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A very good military read

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A very good military read

Old 23rd Feb 2007, 05:28
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A good read...

Red star rogue

By Kenneth Sewell & Clint Richmond

Just finished. Suggests that a Soviet sub went rogue and tried to launch a missile at Honolulu in 1968. Makes you think. Also suggests that project Jennifer (project to salvage the sub) went better than the disinformation out there suggests.
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Old 23rd Feb 2007, 11:40
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Concur, it's an interesting book.
 
Old 23rd Feb 2007, 12:02
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Whatever!
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Old 23rd Feb 2007, 16:27
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No....................................
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Old 23rd Feb 2007, 16:53
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I'll make another suggestion - Bomber Boys, by Kevin Wilson, Cassell £8.99 paperback.

Incredibly well researched story of Bomber Command in 1943, from the point of view of the aircrew and their missions. Massive amount of personal recollection, diary entries etc. Should be required reading for all RAF OASC candidates.
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Old 23rd Feb 2007, 17:22
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From a review on the (well-known big river) website, by William F Twist:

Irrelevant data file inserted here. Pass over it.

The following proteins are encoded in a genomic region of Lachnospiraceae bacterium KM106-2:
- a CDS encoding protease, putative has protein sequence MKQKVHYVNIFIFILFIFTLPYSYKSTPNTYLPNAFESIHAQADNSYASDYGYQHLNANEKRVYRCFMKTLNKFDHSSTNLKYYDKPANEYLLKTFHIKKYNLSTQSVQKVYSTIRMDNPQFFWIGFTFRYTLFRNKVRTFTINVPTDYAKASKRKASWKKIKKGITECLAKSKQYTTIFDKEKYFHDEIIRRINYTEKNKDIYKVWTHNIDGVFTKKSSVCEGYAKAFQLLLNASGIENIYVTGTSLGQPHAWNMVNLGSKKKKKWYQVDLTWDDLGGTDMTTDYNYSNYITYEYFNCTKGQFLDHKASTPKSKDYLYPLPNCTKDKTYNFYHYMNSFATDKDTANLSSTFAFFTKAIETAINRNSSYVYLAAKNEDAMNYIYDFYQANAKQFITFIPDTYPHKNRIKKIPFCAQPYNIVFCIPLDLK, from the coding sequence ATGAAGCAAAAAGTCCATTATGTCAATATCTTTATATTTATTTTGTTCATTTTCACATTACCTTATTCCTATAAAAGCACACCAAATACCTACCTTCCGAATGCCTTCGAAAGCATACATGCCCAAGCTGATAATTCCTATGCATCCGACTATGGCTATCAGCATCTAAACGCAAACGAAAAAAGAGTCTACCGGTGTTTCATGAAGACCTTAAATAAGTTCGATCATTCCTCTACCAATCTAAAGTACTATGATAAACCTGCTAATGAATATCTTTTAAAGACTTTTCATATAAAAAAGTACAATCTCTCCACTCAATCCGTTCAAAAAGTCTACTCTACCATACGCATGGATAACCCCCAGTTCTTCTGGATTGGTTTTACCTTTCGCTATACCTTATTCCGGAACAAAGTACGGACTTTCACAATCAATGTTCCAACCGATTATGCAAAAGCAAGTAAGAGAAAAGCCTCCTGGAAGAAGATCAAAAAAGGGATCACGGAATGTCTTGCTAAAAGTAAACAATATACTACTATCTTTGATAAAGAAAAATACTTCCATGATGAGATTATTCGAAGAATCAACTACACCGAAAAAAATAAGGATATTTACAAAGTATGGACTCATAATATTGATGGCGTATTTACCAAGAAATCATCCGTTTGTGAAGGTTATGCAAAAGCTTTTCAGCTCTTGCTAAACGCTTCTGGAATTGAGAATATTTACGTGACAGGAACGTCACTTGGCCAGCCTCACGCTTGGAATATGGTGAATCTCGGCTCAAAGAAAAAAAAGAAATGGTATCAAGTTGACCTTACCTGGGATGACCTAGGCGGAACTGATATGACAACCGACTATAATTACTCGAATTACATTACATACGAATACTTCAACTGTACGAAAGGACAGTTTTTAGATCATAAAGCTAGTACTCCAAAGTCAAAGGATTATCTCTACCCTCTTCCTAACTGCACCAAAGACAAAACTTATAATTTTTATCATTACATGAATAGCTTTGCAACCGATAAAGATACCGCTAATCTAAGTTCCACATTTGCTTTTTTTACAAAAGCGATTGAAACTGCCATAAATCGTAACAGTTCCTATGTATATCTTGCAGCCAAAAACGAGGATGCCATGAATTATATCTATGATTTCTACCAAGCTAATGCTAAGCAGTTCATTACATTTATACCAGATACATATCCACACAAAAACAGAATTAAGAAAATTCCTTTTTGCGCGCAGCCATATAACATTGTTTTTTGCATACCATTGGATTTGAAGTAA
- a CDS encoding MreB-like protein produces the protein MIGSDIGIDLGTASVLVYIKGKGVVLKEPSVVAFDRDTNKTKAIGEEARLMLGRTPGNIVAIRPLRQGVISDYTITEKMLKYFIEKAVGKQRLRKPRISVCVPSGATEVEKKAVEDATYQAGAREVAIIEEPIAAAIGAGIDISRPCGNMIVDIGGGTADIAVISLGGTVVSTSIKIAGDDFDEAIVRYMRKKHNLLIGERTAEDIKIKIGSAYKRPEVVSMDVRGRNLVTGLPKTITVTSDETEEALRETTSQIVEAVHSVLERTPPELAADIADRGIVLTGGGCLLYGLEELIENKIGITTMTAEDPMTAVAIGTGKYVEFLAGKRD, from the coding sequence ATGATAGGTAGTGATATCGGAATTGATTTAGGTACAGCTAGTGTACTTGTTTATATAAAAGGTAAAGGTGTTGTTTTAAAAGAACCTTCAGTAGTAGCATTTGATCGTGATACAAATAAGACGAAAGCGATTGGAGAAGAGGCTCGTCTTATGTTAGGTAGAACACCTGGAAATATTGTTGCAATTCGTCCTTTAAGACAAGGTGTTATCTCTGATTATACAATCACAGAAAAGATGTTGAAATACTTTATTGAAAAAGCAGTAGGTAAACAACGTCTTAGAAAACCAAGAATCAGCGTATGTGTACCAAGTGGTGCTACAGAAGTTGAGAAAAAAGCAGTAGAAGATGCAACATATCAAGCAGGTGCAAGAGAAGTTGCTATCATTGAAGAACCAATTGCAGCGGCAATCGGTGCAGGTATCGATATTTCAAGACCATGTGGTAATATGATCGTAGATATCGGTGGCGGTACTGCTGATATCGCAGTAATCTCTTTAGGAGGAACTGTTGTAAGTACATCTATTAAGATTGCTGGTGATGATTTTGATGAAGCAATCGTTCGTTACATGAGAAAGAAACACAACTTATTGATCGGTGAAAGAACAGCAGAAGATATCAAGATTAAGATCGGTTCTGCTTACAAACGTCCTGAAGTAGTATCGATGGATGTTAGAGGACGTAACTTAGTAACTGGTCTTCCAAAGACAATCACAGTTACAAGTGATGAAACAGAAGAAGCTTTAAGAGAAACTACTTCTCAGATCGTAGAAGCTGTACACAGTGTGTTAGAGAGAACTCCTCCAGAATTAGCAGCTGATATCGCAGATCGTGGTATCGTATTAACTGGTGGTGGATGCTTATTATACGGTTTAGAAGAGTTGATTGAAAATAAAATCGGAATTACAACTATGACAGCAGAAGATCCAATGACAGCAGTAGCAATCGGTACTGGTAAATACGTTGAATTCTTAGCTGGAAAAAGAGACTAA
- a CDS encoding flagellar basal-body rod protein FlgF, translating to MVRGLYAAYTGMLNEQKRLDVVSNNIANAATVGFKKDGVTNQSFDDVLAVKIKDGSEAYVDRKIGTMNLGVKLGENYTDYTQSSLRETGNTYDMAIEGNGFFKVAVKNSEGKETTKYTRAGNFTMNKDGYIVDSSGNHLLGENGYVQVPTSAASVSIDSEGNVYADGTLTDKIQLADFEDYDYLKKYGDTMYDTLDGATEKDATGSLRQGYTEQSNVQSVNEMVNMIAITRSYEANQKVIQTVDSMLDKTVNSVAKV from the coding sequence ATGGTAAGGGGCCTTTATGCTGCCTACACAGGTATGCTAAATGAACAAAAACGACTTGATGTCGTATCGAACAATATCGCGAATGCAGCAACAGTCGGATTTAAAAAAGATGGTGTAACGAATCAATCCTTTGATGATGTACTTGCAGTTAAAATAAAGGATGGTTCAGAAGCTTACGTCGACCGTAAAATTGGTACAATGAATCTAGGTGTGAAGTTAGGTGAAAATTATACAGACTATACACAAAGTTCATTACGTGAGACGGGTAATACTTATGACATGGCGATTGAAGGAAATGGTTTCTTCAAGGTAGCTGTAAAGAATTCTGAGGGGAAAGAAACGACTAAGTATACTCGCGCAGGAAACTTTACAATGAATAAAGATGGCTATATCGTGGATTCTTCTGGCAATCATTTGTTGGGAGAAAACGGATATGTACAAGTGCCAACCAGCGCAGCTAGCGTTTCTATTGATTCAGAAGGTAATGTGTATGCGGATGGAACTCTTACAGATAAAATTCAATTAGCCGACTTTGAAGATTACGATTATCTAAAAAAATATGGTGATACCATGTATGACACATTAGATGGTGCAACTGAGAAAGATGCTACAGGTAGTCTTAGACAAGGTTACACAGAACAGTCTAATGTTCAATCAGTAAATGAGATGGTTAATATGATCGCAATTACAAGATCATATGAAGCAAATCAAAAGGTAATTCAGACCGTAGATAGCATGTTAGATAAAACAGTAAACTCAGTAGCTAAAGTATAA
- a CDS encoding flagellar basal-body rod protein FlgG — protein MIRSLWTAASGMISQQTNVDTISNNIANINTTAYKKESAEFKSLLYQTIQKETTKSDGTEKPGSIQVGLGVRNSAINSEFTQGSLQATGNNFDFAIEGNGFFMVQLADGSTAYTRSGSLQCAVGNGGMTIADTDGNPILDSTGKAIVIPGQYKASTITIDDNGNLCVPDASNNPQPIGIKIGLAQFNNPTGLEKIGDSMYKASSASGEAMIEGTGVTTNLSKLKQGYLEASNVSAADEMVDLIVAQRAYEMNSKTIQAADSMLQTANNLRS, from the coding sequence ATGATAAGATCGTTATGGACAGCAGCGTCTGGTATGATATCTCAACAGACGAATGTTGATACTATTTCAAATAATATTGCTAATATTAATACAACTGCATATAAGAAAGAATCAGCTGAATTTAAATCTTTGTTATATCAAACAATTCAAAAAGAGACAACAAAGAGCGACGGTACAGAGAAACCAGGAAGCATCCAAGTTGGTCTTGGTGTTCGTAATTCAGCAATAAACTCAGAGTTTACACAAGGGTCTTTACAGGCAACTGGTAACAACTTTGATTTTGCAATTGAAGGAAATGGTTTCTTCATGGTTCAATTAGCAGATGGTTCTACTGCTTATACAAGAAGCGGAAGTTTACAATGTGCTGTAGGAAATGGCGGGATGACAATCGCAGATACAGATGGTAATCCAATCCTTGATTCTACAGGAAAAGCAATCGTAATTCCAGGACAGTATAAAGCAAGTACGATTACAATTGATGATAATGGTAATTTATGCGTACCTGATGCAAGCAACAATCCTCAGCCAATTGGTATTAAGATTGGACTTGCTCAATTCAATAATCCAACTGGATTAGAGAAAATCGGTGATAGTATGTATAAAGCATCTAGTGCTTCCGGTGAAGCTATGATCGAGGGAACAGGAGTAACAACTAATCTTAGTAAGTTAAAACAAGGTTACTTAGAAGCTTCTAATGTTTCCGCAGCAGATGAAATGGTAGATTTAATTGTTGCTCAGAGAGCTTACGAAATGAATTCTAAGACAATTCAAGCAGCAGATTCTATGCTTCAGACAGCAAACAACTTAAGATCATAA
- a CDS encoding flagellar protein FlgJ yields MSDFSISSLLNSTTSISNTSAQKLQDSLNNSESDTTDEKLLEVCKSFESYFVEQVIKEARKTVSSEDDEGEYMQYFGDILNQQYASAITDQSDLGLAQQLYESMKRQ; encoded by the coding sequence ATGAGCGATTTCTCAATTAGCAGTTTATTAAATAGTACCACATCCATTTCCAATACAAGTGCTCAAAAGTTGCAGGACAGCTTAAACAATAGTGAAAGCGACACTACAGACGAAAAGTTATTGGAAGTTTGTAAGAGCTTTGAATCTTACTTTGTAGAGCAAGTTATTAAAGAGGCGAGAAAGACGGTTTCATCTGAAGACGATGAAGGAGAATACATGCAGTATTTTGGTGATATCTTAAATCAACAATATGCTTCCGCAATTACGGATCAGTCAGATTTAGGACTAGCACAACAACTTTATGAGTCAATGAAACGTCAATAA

First, I want to say that I really, really wanted to like this book. I really did. But there were so many factual problems with it, that I can't take it seriously.

First and foremost, the author mentions on several pages that the explosion aboard K-129 was monitored by a US early warning satellite. The problem with this is that according to "Guardians, Strategic Reconnaissance Satellites" by Curtis Peebles (Presidio Press, 1987. ISBN 0-89141-284-0), a comprehensive work on intelligence satellites from the beginning until 1985, there were no early warning satellites in operation in March 1968, when K-129 went down. The low orbit MIDAS follow-up program was cancelled in 1966 (due to problems with coverage and false alarms), and Project 949, its geosynchronous replacement, wasn't launched until August of 1968. So, it couldn't have been been monitored, because we didn't have the capability at the time K-129 sank.

Also, Sewell claims that the sailing was timed to prevent it from being detected by photoreconaissance satellites, but again we run into an issue: At the time, *ALL* US photorecon satellites were 'film return' types. In other words, they imaged what they saw directly on to film, and when they were done they returned that film back to Earth to be developed and interpreted. After they ejected the film, they were essentially useless. Referring back to "Guardians" again, we find that the Russians didn't have to try very hard to evade them: Launch 1968-5 was on January 18th, and had a lifetime of 17 days. That put the return back on February 5th. K-129 sailed on February 24th. The next US launch wasn't until March 13th, almost a week after K-129 sank.

Also, the author claims that K-129 was followed by a Permit class submarine, and that this sub recorded the acoustical signature for later processing on land-based Cray supercomputers. Remember, this is 1968. Seymour Cray didn't found Cray Research until 1972, and the first Cray-1 wasn't completed until 1976. Now, I have no doubt that the boat could have been followed, and its signature recorded for processing back on land, but if the author makes a mistake like this (and the aforementioned ones), how can you trust the other claims?


Shame - it sounded such a good read. Anyway, I'll probably buy a copy.